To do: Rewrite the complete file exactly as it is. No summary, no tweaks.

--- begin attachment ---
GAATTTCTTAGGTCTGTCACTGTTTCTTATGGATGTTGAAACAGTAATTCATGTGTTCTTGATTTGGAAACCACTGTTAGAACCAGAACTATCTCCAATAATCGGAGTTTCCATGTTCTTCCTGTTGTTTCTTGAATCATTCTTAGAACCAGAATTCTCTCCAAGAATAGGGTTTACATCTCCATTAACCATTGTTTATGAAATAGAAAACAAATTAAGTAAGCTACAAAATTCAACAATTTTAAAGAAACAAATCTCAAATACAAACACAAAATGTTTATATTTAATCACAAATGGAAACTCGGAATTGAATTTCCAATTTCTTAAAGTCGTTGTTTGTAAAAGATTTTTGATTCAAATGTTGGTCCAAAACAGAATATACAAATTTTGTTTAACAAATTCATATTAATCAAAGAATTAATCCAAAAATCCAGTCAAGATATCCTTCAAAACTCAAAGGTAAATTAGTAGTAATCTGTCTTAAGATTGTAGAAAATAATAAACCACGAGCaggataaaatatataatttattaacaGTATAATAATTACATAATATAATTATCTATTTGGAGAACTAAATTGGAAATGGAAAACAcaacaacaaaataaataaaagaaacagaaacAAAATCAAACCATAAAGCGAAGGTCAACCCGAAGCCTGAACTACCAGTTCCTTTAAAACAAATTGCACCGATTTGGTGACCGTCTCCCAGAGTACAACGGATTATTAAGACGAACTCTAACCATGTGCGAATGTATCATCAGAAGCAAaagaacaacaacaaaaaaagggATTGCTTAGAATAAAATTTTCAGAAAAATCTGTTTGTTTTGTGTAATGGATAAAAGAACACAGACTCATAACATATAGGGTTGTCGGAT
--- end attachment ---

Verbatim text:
GAATTTCTTAGGTCTGTCACTGTTTCTTATGGATGTTGAAACAGTAATTCATGTGTTCTTGATTTGGAAACCACTGTTAGAACCAGAACTATCTCCAATAATCGGAGTTTCCATGTTCTTCCTGTTGTTTCTTGAATCATTCTTAGAACCAGAATTCTCTCCAAGAATAGGGTTTACATCTCCATTAACCATTGTTTATGAAATAGAAAACAAATTAAGTAAGCTACAAAATTCAACAATTTTAAAGAAACAAATCTCAAATACAAACACAAAATGTTTATATTTAATCACAAATGGAAACTCGGAATTGAATTTCCAATTTCTTAAAGTCGTTGTTTGTAAAAGATTTTTGATTCAAATGTTGGTCCAAAACAGAATATACAAATTTTGTTTAACAAATTCATATTAATCAAAGAATTAATCCAAAAATCCAGTCAAGATATCCTTCAAAACTCAAAGGTAAATTAGTAGTAATCTGTCTTAAGATTGTAGAAAATAATAAACCACGAGCaggataaaatatataatttattaacaGTATAATAATTACATAATATAATTATCTATTTGGAGAACTAAATTGGAAATGGAAAACAcaacaacaaaataaataaaagaaacagaaacAAAATCAAACCATAAAGCGAAGGTCAACCCGAAGCCTGAACTACCAGTTCCTTTAAAACAAATTGCACCGATTTGGTGACCGTCTCCCAGAGTACAACGGATTATTAAGACGAACTCTAACCATGTGCGAATGTATCATCAGAAGCAAaagaacaacaacaaaaaaagggATTGCTTAGAATAAAATTTTCAGAAAAATCTGTTTGTTTTGTGTAATGGATAAAAGAACACAGACTCATAACATATAGGGTTGTCGGAT